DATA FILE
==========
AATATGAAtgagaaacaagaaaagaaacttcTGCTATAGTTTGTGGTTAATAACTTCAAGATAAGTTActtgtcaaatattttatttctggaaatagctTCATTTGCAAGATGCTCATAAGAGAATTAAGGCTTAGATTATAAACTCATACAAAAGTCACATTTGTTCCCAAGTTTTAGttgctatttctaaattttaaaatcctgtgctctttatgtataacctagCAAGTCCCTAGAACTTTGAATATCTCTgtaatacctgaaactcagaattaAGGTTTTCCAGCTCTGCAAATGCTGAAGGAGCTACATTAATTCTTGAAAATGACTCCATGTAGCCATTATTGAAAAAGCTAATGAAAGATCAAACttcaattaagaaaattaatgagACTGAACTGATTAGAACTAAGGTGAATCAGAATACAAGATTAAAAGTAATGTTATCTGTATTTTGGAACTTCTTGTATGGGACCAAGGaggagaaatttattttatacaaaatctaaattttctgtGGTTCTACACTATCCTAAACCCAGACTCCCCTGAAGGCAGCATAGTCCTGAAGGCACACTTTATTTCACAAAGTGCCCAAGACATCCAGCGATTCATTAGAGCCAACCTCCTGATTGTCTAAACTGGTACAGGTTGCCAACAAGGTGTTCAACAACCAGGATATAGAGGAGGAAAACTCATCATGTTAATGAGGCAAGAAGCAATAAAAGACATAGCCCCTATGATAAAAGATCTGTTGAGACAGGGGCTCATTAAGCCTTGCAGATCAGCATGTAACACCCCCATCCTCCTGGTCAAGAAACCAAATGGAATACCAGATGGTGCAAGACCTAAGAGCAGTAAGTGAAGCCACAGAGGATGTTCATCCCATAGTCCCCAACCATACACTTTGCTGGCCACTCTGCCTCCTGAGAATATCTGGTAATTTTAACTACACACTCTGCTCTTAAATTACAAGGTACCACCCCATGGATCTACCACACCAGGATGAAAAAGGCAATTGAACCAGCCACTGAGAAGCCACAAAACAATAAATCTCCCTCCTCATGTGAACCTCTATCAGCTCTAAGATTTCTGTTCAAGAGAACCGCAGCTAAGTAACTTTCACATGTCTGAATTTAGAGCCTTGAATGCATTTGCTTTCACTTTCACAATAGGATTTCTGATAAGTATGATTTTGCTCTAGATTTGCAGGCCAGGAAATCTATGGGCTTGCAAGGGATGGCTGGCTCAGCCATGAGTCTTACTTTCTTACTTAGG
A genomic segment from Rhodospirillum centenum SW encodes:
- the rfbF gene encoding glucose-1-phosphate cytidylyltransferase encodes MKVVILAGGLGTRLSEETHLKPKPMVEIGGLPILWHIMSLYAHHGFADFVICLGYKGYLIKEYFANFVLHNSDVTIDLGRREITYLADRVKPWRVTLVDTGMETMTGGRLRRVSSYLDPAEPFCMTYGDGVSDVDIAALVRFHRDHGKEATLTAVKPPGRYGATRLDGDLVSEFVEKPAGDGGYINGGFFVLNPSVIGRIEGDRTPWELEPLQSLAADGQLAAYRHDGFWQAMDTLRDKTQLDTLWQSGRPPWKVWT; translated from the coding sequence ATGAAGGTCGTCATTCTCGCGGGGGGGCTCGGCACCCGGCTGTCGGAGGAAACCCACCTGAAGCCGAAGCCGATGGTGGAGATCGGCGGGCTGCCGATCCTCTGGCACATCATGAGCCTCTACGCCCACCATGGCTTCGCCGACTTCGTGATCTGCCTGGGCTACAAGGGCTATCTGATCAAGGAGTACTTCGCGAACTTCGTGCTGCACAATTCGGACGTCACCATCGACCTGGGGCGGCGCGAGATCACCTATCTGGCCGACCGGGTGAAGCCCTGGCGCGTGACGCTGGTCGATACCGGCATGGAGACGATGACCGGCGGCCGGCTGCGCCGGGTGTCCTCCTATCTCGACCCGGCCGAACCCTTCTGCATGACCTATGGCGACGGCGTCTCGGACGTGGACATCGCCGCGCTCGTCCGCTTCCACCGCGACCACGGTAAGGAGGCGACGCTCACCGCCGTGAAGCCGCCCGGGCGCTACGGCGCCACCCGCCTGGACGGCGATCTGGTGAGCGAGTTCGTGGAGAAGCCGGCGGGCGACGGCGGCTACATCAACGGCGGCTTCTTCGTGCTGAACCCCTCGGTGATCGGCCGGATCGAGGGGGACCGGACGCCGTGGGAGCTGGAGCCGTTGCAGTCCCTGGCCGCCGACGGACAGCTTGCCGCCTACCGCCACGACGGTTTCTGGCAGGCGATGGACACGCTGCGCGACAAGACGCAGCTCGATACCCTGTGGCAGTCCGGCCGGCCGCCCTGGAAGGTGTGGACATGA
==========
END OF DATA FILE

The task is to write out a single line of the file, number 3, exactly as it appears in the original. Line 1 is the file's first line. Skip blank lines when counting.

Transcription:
- the rfbF gene encoding glucose-1-phosphate cytidylyltransferase encodes MKVVILAGGLGTRLSEETHLKPKPMVEIGGLPILWHIMSLYAHHGFADFVICLGYKGYLIKEYFANFVLHNSDVTIDLGRREITYLADRVKPWRVTLVDTGMETMTGGRLRRVSSYLDPAEPFCMTYGDGVSDVDIAALVRFHRDHGKEATLTAVKPPGRYGATRLDGDLVSEFVEKPAGDGGYINGGFFVLNPSVIGRIEGDRTPWELEPLQSLAADGQLAAYRHDGFWQAMDTLRDKTQLDTLWQSGRPPWKVWT; translated from the coding sequence ATGAAGGTCGTCATTCTCGCGGGGGGGCTCGGCACCCGGCTGTCGGAGGAAACCCACCTGAAGCCGAAGCCGATGGTGGAGATCGGCGGGCTGCCGATCCTCTGGCACATCATGAGCCTCTACGCCCACCATGGCTTCGCCGACTTCGTGATCTGCCTGGGCTACAAGGGCTATCTGATCAAGGAGTACTTCGCGAACTTCGTGCTGCACAATTCGGACGTCACCATCGACCTGGGGCGGCGCGAGATCACCTATCTGGCCGACCGGGTGAAGCCCTGGCGCGTGACGCTGGTCGATACCGGCATGGAGACGATGACCGGCGGCCGGCTGCGCCGGGTGTCCTCCTATCTCGACCCGGCCGAACCCTTCTGCATGACCTATGGCGACGGCGTCTCGGACGTGGACATCGCCGCGCTCGTCCGCTTCCACCGCGACCACGGTAAGGAGGCGACGCTCACCGCCGTGAAGCCGCCCGGGCGCTACGGCGCCACCCGCCTGGACGGCGATCTGGTGAGCGAGTTCGTGGAGAAGCCGGCGGGCGACGGCGGCTACATCAACGGCGGCTTCTTCGTGCTGAACCCCTCGGTGATCGGCCGGATCGAGGGGGACCGGACGCCGTGGGAGCTGGAGCCGTTGCAGTCCCTGGCCGCCGACGGACAGCTTGCCGCCTACCGCCACGACGGTTTCTGGCAGGCGATGGACACGCTGCGCGACAAGACGCAGCTCGATACCCTGTGGCAGTCCGGCCGGCCGCCCTGGAAGGTGTGGACATGA